An Open Letter to Ananya Vajpeyi on Sanskrit

An Open Letter to Ananya Vajpeyi on Sanskrit

Dear Ananya,

On a first look, I could have safely ignored your article published in World Policy Journal as just another leftist rant, but since you mentioned JNU and its Sanskrit center, I had to jot down some quick remarks as a response.

First impression – your article appears to be an anti-BJP and pro-Pollock pamphlet and not a scholarly piece at all. A typical Hinduphobic pro-left rhetoric that’s all one can say about your article!

Your comment on the building of the Sanskrit center in JNU.  Our building is ‘swastika’ shaped in the good sense that it is known in the whole of India. Swastika does not become a stigma for India just because some German fanatic misrepresents it. Most other buildings in JNU follow some western architecture. In your opinion should that be preferable to using any native design for architecture on Indian campuses?

Later in your article, you have faintly suggested Sanskrit center to be castiest, communal, etc. But you do not know that we have helped in developing the first English-Urdu Machine Translation for Microsoft Bing Translator in the Sanskrit center of JNU. Please check it out .  We are leading Indian government’s corpora development initiative for Indian languages on a server based platform. We have developed several predictive mobile keyboards for fringe languages of India. Our Sanskrit-Hindi Machine Translation System is called SaHiT and is going to be available for public soon.  Please visit our server called “Sanskrit” for details.  This in my view is the meaning and power of Indian swastika and Sanskrit – taking along everyone. Sadly, the brand of scholarship you represent does not want to understand this. Focusing on imagined battlefields does nothing to help India. Instead, it attempts to break India by dividing it into pieces.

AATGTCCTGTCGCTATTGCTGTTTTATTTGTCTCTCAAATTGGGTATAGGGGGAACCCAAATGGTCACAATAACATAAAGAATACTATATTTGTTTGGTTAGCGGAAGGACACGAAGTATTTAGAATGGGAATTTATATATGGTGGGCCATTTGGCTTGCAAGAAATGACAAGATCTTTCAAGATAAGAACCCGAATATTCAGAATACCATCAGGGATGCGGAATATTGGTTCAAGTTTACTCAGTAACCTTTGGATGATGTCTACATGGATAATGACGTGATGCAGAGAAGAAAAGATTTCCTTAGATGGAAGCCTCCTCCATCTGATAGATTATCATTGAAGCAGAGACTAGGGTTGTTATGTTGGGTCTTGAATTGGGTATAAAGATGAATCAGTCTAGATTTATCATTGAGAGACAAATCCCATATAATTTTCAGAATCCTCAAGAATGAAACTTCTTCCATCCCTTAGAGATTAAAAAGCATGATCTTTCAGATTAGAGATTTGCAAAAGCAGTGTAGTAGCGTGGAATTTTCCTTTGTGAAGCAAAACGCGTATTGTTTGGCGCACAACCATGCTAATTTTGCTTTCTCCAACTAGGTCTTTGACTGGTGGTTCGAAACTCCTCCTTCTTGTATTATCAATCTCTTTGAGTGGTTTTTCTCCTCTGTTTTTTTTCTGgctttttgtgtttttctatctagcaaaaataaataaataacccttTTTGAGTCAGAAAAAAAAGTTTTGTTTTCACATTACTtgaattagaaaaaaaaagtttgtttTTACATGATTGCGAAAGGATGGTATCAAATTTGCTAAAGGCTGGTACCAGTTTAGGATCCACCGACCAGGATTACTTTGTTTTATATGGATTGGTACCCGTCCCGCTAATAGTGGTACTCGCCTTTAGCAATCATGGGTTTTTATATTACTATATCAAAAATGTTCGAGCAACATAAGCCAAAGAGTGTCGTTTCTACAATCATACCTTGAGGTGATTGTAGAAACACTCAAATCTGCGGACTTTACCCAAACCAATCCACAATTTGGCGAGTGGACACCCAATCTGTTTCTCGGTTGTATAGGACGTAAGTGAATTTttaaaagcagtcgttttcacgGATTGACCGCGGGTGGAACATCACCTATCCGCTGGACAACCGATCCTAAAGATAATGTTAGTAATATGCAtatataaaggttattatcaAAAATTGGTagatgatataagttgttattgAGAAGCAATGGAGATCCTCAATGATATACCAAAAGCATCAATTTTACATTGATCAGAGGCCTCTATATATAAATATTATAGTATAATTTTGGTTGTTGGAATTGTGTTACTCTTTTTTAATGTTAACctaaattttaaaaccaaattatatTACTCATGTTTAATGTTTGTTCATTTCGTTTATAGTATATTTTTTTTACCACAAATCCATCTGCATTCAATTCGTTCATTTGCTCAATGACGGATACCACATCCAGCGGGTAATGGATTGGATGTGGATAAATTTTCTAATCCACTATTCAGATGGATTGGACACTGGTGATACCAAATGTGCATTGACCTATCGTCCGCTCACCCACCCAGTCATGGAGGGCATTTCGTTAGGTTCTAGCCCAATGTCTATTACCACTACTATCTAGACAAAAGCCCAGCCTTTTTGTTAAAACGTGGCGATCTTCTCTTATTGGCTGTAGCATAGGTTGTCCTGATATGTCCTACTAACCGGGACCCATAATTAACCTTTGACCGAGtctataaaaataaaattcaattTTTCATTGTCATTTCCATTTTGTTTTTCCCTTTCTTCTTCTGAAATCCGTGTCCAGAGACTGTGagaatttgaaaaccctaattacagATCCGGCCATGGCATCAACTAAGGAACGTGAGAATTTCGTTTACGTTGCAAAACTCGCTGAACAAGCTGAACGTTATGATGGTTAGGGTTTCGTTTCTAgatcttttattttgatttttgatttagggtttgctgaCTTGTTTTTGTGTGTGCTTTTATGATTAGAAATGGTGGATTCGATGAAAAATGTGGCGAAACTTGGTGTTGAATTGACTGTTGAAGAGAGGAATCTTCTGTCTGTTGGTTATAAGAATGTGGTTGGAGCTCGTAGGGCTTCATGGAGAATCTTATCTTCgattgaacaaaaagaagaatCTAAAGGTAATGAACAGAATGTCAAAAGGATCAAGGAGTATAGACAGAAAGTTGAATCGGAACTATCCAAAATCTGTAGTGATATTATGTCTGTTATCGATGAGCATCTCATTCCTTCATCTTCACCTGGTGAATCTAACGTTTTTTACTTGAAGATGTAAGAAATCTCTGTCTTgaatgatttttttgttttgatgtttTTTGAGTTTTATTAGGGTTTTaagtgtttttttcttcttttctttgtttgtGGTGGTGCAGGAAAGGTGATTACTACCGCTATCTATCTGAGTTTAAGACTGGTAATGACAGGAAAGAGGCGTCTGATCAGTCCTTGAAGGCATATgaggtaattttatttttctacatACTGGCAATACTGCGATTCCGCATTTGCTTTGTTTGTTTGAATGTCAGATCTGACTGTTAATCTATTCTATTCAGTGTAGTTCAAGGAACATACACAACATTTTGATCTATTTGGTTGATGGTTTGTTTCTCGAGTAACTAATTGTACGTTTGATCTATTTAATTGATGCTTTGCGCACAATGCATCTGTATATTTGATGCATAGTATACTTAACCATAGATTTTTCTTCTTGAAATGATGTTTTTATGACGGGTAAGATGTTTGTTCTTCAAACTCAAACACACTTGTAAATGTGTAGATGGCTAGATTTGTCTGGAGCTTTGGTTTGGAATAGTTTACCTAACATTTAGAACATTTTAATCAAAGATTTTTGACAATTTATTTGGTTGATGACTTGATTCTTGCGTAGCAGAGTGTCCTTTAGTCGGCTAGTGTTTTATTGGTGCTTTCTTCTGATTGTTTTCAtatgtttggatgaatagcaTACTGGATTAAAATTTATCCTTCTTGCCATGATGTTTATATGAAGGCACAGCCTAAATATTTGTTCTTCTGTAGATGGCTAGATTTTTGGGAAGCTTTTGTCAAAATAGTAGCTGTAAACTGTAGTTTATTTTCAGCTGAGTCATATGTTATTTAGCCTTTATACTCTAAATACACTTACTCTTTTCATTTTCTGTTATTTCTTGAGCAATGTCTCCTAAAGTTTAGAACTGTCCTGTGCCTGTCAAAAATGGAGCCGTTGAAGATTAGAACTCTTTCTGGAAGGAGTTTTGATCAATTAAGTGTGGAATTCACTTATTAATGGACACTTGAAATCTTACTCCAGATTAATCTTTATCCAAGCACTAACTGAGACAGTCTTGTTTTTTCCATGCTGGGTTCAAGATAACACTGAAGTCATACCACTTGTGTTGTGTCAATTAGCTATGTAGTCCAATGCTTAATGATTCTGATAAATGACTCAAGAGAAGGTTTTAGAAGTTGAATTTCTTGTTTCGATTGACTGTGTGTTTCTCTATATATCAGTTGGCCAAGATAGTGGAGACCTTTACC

Sanskrit studies in India have nothing to do with the elitism of any kind whatsoever. You are most welcome to visit our center in JNU to witness it. I would in fact suggest you do a field work in the Indian universities/ashramas and then describe the data so collected.

Your claim that Sanskrit has re-entered the popular imagination in the last 3 years or so is a fiction and smacks of a certain kind of argument that scholars like you take against any well-meaning government. Do you have any data to support this argument? In fact, Sanskrit has survived all these years due to an active community. It is this community, which has fought for its survival during the Arabs, Mughals and British. It is this community, which continued the hard work even after independence with or without government support.

Sanskrit does not represent high caste or culture at all. Please collect data from the 17 universities, 150 departments of Sanskrit and numerous schools and ashramas. You may then have to revise your article accordingly.